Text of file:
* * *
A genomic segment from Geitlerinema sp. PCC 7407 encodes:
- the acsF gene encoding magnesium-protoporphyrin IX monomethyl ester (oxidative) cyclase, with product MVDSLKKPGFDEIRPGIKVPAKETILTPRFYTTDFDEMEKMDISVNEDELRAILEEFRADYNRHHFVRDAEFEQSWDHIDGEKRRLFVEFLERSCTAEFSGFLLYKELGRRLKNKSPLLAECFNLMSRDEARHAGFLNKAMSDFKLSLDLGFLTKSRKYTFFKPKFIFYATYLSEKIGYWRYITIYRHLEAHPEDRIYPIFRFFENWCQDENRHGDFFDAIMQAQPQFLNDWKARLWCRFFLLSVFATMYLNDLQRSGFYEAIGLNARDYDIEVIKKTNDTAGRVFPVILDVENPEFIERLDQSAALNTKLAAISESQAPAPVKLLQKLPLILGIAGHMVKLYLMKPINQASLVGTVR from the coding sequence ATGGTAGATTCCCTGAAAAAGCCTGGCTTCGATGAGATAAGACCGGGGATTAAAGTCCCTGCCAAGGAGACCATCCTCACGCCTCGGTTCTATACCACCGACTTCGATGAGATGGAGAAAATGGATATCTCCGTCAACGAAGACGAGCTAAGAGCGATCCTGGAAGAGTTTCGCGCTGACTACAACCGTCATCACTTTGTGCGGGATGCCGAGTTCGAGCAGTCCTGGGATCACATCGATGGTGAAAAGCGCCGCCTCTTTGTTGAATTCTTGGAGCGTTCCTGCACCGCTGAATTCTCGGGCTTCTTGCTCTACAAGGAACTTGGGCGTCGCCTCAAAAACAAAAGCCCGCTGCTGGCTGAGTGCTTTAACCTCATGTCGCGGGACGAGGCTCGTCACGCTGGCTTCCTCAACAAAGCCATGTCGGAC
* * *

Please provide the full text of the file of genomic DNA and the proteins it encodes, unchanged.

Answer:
A genomic segment from Geitlerinema sp. PCC 7407 encodes:
- the acsF gene encoding magnesium-protoporphyrin IX monomethyl ester (oxidative) cyclase, with product MVDSLKKPGFDEIRPGIKVPAKETILTPRFYTTDFDEMEKMDISVNEDELRAILEEFRADYNRHHFVRDAEFEQSWDHIDGEKRRLFVEFLERSCTAEFSGFLLYKELGRRLKNKSPLLAECFNLMSRDEARHAGFLNKAMSDFKLSLDLGFLTKSRKYTFFKPKFIFYATYLSEKIGYWRYITIYRHLEAHPEDRIYPIFRFFENWCQDENRHGDFFDAIMQAQPQFLNDWKARLWCRFFLLSVFATMYLNDLQRSGFYEAIGLNARDYDIEVIKKTNDTAGRVFPVILDVENPEFIERLDQSAALNTKLAAISESQAPAPVKLLQKLPLILGIAGHMVKLYLMKPINQASLVGTVR from the coding sequence ATGGTAGATTCCCTGAAAAAGCCTGGCTTCGATGAGATAAGACCGGGGATTAAAGTCCCTGCCAAGGAGACCATCCTCACGCCTCGGTTCTATACCACCGACTTCGATGAGATGGAGAAAATGGATATCTCCGTCAACGAAGACGAGCTAAGAGCGATCCTGGAAGAGTTTCGCGCTGACTACAACCGTCATCACTTTGTGCGGGATGCCGAGTTCGAGCAGTCCTGGGATCACATCGATGGTGAAAAGCGCCGCCTCTTTGTTGAATTCTTGGAGCGTTCCTGCACCGCTGAATTCTCGGGCTTCTTGCTCTACAAGGAACTTGGGCGTCGCCTCAAAAACAAAAGCCCGCTGCTGGCTGAGTGCTTTAACCTCATGTCGCGGGACGAGGCTCGTCACGCTGGCTTCCTCAACAAAGCCATGTCGGAC